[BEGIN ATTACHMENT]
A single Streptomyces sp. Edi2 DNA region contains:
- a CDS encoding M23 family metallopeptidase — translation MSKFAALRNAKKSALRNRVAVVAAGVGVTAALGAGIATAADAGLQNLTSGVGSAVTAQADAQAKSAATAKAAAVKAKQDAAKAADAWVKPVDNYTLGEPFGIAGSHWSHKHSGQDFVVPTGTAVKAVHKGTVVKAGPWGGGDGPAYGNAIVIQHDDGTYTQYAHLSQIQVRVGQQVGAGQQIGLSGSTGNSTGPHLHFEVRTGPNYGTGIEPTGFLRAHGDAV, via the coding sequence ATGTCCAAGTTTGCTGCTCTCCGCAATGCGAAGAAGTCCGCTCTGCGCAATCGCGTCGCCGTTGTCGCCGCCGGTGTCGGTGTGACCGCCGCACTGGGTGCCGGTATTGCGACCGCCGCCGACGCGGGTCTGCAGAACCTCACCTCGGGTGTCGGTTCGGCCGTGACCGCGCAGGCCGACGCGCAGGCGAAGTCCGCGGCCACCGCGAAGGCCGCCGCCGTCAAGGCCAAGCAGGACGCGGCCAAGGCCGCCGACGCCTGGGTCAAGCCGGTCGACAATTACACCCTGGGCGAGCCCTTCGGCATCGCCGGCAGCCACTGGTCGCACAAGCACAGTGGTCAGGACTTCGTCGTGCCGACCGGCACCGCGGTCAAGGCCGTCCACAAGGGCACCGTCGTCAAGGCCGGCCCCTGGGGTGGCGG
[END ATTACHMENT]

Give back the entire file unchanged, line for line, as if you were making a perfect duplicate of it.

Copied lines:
A single Streptomyces sp. Edi2 DNA region contains:
- a CDS encoding M23 family metallopeptidase — translation MSKFAALRNAKKSALRNRVAVVAAGVGVTAALGAGIATAADAGLQNLTSGVGSAVTAQADAQAKSAATAKAAAVKAKQDAAKAADAWVKPVDNYTLGEPFGIAGSHWSHKHSGQDFVVPTGTAVKAVHKGTVVKAGPWGGGDGPAYGNAIVIQHDDGTYTQYAHLSQIQVRVGQQVGAGQQIGLSGSTGNSTGPHLHFEVRTGPNYGTGIEPTGFLRAHGDAV, via the coding sequence ATGTCCAAGTTTGCTGCTCTCCGCAATGCGAAGAAGTCCGCTCTGCGCAATCGCGTCGCCGTTGTCGCCGCCGGTGTCGGTGTGACCGCCGCACTGGGTGCCGGTATTGCGACCGCCGCCGACGCGGGTCTGCAGAACCTCACCTCGGGTGTCGGTTCGGCCGTGACCGCGCAGGCCGACGCGCAGGCGAAGTCCGCGGCCACCGCGAAGGCCGCCGCCGTCAAGGCCAAGCAGGACGCGGCCAAGGCCGCCGACGCCTGGGTCAAGCCGGTCGACAATTACACCCTGGGCGAGCCCTTCGGCATCGCCGGCAGCCACTGGTCGCACAAGCACAGTGGTCAGGACTTCGTCGTGCCGACCGGCACCGCGGTCAAGGCCGTCCACAAGGGCACCGTCGTCAAGGCCGGCCCCTGGGGTGGCGG